If Elmsley be in town I wish you would ask him for me if there be any means of getting books from Italy. I want some modern works from thence & some of older date from France. & perhaps he could put them into the the list into the hands of some bookseller who might be able to send it to the continent. The Longmen of the Row know nothing of this kind of business. They are all books relating to S. America, & most of them are the last legacies of the Jesuits.

God bless you

RS.

Oct. 24. 1807.


Notes

* Address: To/ G. C. Bedford Esqr/ Exchequer/ Westminster
Stamped: KESWICK/ 298
Postmark: E/ OCT 27/ 1807
Endorsement: 24 Oct 1807
MS: Bodleian Library, Eng. Lett. c. 24
Unpublished. BACK

[1] George Henry Glasse (1761–1809; DNB), clergyman friend of Bedford’s who lived near Acton. Glasse, known for his short, tubby, stature, was an author and contributor to the Gentleman’s Magazine. BACK

[2] On 10 July 1807 the naval hero and MP for Westminster Thomas Cochrane, 10th Earl of Dundonald (1775–1860; DNB), denied prize money and promotion owed his crew after the capture of enemy frigates in 1801 and 1806, attempted to initiate in parliament an enquiry into naval corruption. His motion was not seconded. BACK

[3] In summer 1807 the British, believing that France would gain possession of Denmark and its fleet, amassed ships and troops and on 2 September launched a pre-emptive attack on Copenhagen, causing the deaths of over two thousand townspeople. BACK

[4] Meaning ‘let justice be done though the world fall’. BACK

[5] Palmerin of England; by Francisco de Moraes. Corrected by Robert Southey from the Original Portugueze (1807). BACK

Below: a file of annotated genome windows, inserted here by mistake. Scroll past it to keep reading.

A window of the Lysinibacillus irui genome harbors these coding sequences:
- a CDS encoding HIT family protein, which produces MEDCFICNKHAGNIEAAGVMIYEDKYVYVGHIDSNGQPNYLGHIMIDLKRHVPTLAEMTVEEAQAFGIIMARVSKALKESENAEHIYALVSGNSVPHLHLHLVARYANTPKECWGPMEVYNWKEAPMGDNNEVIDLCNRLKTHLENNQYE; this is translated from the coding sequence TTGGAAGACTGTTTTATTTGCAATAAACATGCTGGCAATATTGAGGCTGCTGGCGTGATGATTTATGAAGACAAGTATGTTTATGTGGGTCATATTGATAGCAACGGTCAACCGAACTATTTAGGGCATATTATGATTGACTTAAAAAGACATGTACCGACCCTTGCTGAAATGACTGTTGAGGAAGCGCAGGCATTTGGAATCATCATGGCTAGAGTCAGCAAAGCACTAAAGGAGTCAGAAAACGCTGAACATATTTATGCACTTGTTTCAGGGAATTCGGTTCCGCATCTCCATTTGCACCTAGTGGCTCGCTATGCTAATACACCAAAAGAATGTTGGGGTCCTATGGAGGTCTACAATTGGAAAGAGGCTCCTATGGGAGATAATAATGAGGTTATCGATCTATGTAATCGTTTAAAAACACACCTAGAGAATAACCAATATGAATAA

[6] Letters from England by Don Manuel Alvarez Espriella. Translated from the Spanish (1807). BACK

[7] Southey’s Chronicle of the Cid, from the Spanish was published by Longmans in 1808. It comprised translations from the Crónica particular del Cid (1593), with additions from the Crónica de España of Alphonso the Wise (1541) and Romancero e Historia del Cid (1632). BACK

[8] The library of Spanish books assembled by Henry Richard Vassall-Fox. BACK

[9] John Stuart, 1st Marquess of Bute (1744–1814; DNB), son of the 3rd Earl of Bute (1713–1792, Prime Minister 1762–1763; DNB) a literary patron, whose library the Marquess inherited. BACK

[10] Specimens of the Later English Poets (1807), co-edited with Bedford, and published, to Southey’s dismay, with numerous errors. There was no second edition. BACK

[11] Benjamin Tabart (1767–1833) published The History of Jack and the Bean-Stalk in 1807. But perhaps Southey refers to Frank Sayers (1763–1817; DNB) who in his 1803 collection Nugæ Poeticæ included a comic versification of ‘Jack the Giant-Killer’. BACK

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Published @ RC

August 2013